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Teaching Children How To Manage Long Term Health Conditions

MySelfCare lets you feel as close to your loved ones as possible, by sending automatic health alerts every time you take a reading, because we understand that – as much as you’d like to – you can’t be by your child’s side 24/7. This is exactly why it is important to teach children with long-term health conditions how to manage their health independently. While helping them manage responsibilities and become more mature, this will also give you peace of mind, knowing that your child is fully familiar with their unique health needs and requirements.

Asthma and diabetes are two of the most common long-term health conditions in children. Slowly teaching your child how to care for themselves can make living with asthma or diabetes far easier for both you and your child. If your child knows how to manage their health effectively, they will feel more confident and in control and this, in turn is sure to put your mind at rest.

Here are MySelfCare’s top tips on teaching children to manage these common health conditions:


One in every eleven children in the UK suffer from asthma. Though some grow out of the condition, the UK has one of the highest rates of childhood asthma worldwide. Helping introduce a healthy routine at an early age will familiarise your child with their condition, giving them a full understanding of the importance of managing the COPD condition.

Though young children will still need managing asthma effectively, you can still introduce them to some small but important responsibilities:

  • Invite them to help you wash their spacer. Show them how to do this and after a few times, they may be able to manage by themselves.
  • You should ensure you always know where your child’s inhaler is, but also teach your child to put it somewhere safe when at home, school or on trips.

As they get older, children should practise:

  • Using their prevention inhaler every day (as often as prescribed).
  • Talking to their friends about their condition. This will help their peers understand the condition and support your child’s needs.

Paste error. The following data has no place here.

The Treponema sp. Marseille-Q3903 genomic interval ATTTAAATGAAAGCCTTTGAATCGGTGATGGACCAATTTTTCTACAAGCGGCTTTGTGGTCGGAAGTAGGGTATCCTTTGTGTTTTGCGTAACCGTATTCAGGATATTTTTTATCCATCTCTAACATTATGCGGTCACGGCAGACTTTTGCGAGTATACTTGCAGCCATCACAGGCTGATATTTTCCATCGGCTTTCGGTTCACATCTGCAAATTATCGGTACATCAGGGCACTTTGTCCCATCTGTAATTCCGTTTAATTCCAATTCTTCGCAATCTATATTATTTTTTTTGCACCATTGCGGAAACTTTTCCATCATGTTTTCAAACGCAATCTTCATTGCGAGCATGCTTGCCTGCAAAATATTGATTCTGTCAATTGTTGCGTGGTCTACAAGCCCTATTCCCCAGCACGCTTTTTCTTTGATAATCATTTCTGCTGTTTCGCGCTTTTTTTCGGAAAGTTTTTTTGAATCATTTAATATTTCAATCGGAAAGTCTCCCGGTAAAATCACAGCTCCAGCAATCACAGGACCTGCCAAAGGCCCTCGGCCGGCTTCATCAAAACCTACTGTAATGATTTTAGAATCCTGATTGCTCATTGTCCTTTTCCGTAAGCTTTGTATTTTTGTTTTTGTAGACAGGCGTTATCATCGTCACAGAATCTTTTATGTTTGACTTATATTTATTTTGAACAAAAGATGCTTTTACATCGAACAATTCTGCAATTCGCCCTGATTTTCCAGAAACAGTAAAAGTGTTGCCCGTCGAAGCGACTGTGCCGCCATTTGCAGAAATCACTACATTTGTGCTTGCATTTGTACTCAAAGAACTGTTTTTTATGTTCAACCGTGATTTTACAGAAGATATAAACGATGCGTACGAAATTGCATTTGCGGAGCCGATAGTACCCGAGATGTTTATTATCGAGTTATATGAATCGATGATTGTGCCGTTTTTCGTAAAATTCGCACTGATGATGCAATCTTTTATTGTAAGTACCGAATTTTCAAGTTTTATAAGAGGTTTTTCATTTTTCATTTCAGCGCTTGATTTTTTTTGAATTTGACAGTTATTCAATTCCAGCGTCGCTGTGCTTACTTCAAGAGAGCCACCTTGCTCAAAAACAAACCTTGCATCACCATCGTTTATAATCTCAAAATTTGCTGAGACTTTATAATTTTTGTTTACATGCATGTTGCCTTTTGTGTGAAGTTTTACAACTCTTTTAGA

• Recognising their triggers. It can be very difficult for children to not stroke fluffy animals, run around in the playground or roll in the summer grass. Asthma doesn’t mean they have to miss out on these things, so long as they are prepared to limit these activities and take their inhaler afterwards.
  • Speaking up in asthma reviews – these bi-yearly catch ups with your child’s doctor or asthma nurse are useful for everyone involved. Get your child used to discussing their health with doctors, as well as building their confidence, this will help them further their understanding of asthma.


Here in the UK, we have the fifth highest rate of childhood Type 1 diabetes diagnosis worldwide.  We recently published Tips For Managing Your Child’s Diabetes, for parents of children with newly-diagnosed diabetes. Like with any long-term health condition, children will need help and support when learning to manage diabetes. food, exercise, stress, general health, etc. — that keeping blood sugar levels in the desired range is a constant balancing act. No one likes injections, but there are steps that parents and children can take together in order to let children take control of their health:

  • Explain to your child what diabetes is, and what it means for them – in their language! We love this children’s guide to Type 1 diabetes from Diabetes UK:

  • Managing diabetes can be challenging, as there are multiple things to bear in mind that could affect your blood sugar levels. While you should stay aware of these, it’s important to introduce your child of the precautions they need to associate with exercising, eating, travelling, etc.
  • Begin by rewarding your child after each reading and/or insulin administration – sticker charts work really well! When they are a little older, this is something they can be in charge of.
  • Encourage healthy eating and, as your child gets older, teach them about how what they eat can affect their blood glucose levels and how their body functions.
  • When they are old enough, teach them how to use their glucometer unassisted. Our Headphone Jack Glucometer is perfect for children on-the-go and teenagers that can never be too far from their phone!


There is no ‘one size fits all’ for children learning to live with long term health conditions, but there is one thing that we recommend regardless of the child, condition and age of diagnosis – be positive! Managing asthma, diabetes and other long term conditions can be challenging, but it doesn’t have to be limiting.

Don’t feel alone if you still have reservations about giving your child more independence when managing their health conditions – it’s perfectly normal. MySelfCare allows you to monitor your child’s health readings in real time, so you can give your child the independence and control they will need as they grow older, while remaining aware and reassured that they are healthy and happy.

Browse our store for more information on our home healthcare devices. Monitor. Share. Care.